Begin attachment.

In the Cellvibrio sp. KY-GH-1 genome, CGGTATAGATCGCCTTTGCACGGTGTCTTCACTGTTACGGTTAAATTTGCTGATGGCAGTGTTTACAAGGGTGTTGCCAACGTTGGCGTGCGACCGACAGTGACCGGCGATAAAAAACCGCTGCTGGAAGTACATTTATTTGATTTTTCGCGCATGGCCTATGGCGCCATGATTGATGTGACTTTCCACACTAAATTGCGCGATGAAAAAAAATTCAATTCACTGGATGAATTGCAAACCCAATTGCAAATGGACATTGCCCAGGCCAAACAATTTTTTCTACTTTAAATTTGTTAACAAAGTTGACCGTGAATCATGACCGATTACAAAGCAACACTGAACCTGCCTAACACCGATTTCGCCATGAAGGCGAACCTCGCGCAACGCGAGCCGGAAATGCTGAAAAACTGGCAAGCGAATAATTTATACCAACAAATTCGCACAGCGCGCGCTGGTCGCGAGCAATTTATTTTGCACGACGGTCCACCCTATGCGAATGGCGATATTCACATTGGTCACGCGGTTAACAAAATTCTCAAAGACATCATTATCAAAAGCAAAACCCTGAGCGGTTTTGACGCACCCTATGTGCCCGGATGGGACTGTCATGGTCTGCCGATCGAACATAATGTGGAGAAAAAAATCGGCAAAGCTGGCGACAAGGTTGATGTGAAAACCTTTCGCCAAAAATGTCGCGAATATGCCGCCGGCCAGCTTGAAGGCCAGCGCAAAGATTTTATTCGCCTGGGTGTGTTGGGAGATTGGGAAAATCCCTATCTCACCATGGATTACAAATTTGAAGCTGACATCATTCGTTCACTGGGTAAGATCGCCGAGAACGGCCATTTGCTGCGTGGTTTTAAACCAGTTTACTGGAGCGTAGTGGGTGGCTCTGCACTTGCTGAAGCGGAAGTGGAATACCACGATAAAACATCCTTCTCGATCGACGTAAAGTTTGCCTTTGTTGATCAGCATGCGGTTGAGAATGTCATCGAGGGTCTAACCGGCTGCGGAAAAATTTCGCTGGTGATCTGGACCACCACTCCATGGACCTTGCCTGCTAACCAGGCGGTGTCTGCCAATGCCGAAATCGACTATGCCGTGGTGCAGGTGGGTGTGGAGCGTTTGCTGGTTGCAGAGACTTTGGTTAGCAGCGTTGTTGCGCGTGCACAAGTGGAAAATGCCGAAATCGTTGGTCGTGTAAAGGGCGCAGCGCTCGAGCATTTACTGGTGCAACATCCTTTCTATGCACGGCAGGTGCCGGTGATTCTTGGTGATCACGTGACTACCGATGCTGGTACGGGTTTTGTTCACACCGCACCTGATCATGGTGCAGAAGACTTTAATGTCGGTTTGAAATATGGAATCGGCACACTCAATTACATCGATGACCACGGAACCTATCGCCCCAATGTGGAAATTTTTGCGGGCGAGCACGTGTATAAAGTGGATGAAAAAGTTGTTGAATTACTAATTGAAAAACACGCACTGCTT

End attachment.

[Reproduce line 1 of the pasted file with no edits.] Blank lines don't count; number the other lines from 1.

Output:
In the Cellvibrio sp. KY-GH-1 genome, CGGTATAGATCGCCTTTGCACGGTGTCTTCACTGTTACGGTTAAATTTGCTGATGGCAGTGTTTACAAGGGTGTTGCCAACGTTGGCGTGCGACCGACAGTGACCGGCGATAAAAAACCGCTGCTGGAAGTACATTTATTTGATTTTTCGCGCATGGCCTATGGCGCCATGATTGATGTGACTTTCCACACTAAATTGCGCGATGAAAAAAAATTCAATTCACTGGATGAATTGCAAACCCAATTGCAAATGGACATTGCCCAGGCCAAACAATTTTTTCTACTTTAAATTTGTTAACAAAGTTGACCGTGAATCATGACCGATTACAAAGCAACACTGAACCTGCCTAACACCGATTTCGCCATGAAGGCGAACCTCGCGCAACGCGAGCCGGAAATGCTGAAAAACTGGCAAGCGAATAATTTATACCAACAAATTCGCACAGCGCGCGCTGGTCGCGAGCAATTTATTTTGCACGACGGTCCACCCTATGCGAATGGCGATATTCACATTGGTCACGCGGTTAACAAAATTCTCAAAGACATCATTATCAAAAGCAAAACCCTGAGCGGTTTTGACGCACCCTATGTGCCCGGATGGGACTGTCATGGTCTGCCGATCGAACATAATGTGGAGAAAAAAATCGGCAAAGCTGGCGACAAGGTTGATGTGAAAACCTTTCGCCAAAAATGTCGCGAATATGCCGCCGGCCAGCTTGAAGGCCAGCGCAAAGATTTTATTCGCCTGGGTGTGTTGGGAGATTGGGAAAATCCCTATCTCACCATGGATTACAAATTTGAAGCTGACATCATTCGTTCACTGGGTAAGATCGCCGAGAACGGCCATTTGCTGCGTGGTTTTAAACCAGTTTACTGGAGCGTAGTGGGTGGCTCTGCACTTGCTGAAGCGGAAGTGGAATACCACGATAAAACATCCTTCTCGATCGACGTAAAGTTTGCCTTTGTTGATCAGCATGCGGTTGAGAATGTCATCGAGGGTCTAACCGGCTGCGGAAAAATTTCGCTGGTGATCTGGACCACCACTCCATGGACCTTGCCTGCTAACCAGGCGGTGTCTGCCAATGCCGAAATCGACTATGCCGTGGTGCAGGTGGGTGTGGAGCGTTTGCTGGTTGCAGAGACTTTGGTTAGCAGCGTTGTTGCGCGTGCACAAGTGGAAAATGCCGAAATCGTTGGTCGTGTAAAGGGCGCAGCGCTCGAGCATTTACTGGTGCAACATCCTTTCTATGCACGGCAGGTGCCGGTGATTCTTGGTGATCACGTGACTACCGATGCTGGTACGGGTTTTGTTCACACCGCACCTGATCATGGTGCAGAAGACTTTAATGTCGGTTTGAAATATGGAATCGGCACACTCAATTACATCGATGACCACGGAACCTATCGCCCCAATGTGGAAATTTTTGCGGGCGAGCACGTGTATAAAGTGGATGAAAAAGTTGTTGAATTACTAATTGAAAAACACGCACTGCTT